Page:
Scanned Image or Scanned Negative for the web - which is best?greenspun.com : LUSENET : Photography Web Site Reviews : One Thread
I have an HP Scanjet 5370c which has the ability to scan negatives, but I find when I scan the processed image, there is distinct difference between that of the scanned negative. Although I can use Photoshop to enhance the image, which is the "truer" original image? The photo's have been processed by a commercial laboratory.
-- Andy Indrans (email@example.com), March 11, 2001
Andy - Being a student of film and photography, I have learned from my film studies that the original negative is always the best. I scan my negative rather than prints into my computer - it is my thinking that the paper used for the print can take away from the image (depending on what kind of paper you are using). Also, the paper can distort the grain and texture in a picture taken (again depending on which kind of paper) and when printing using an enlarger, you tend to manipulate the lighting to fit your printing needs. With scanning a negative, you are getting the way you shot the picture right on the computer for you, and is a good guideline on knowing if your are shooting well or not, or are compensating in the darkroom. I like scanning my negatives at 1200 dpi, to get the sharpest image. Then I go into photoshop and resize the negative accordingly and adjust the resolution depending on what Im using for (usually for the web its the norm to use 72 dpi)...Hope I was able to help!!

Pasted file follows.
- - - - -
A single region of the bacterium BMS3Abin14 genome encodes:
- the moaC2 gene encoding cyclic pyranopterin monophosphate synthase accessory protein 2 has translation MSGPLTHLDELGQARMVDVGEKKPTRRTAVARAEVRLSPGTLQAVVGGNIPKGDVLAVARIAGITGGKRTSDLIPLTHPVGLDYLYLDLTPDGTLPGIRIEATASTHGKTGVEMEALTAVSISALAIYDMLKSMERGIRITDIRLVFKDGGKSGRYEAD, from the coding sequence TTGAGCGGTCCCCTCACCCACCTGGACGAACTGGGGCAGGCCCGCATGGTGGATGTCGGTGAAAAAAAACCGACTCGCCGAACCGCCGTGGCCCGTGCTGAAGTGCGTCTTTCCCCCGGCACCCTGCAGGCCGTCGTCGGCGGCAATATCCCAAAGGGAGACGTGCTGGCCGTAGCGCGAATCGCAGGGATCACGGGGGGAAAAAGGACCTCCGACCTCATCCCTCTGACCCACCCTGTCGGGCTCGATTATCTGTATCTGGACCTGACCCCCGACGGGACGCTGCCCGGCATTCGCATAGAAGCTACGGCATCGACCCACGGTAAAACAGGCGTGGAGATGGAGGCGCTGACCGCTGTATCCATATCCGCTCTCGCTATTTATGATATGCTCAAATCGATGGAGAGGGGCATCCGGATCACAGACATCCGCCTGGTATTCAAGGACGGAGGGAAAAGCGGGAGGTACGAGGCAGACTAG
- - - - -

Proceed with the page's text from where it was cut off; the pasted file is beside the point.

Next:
-- Belkis (firstname.lastname@example.org), August 21, 2002.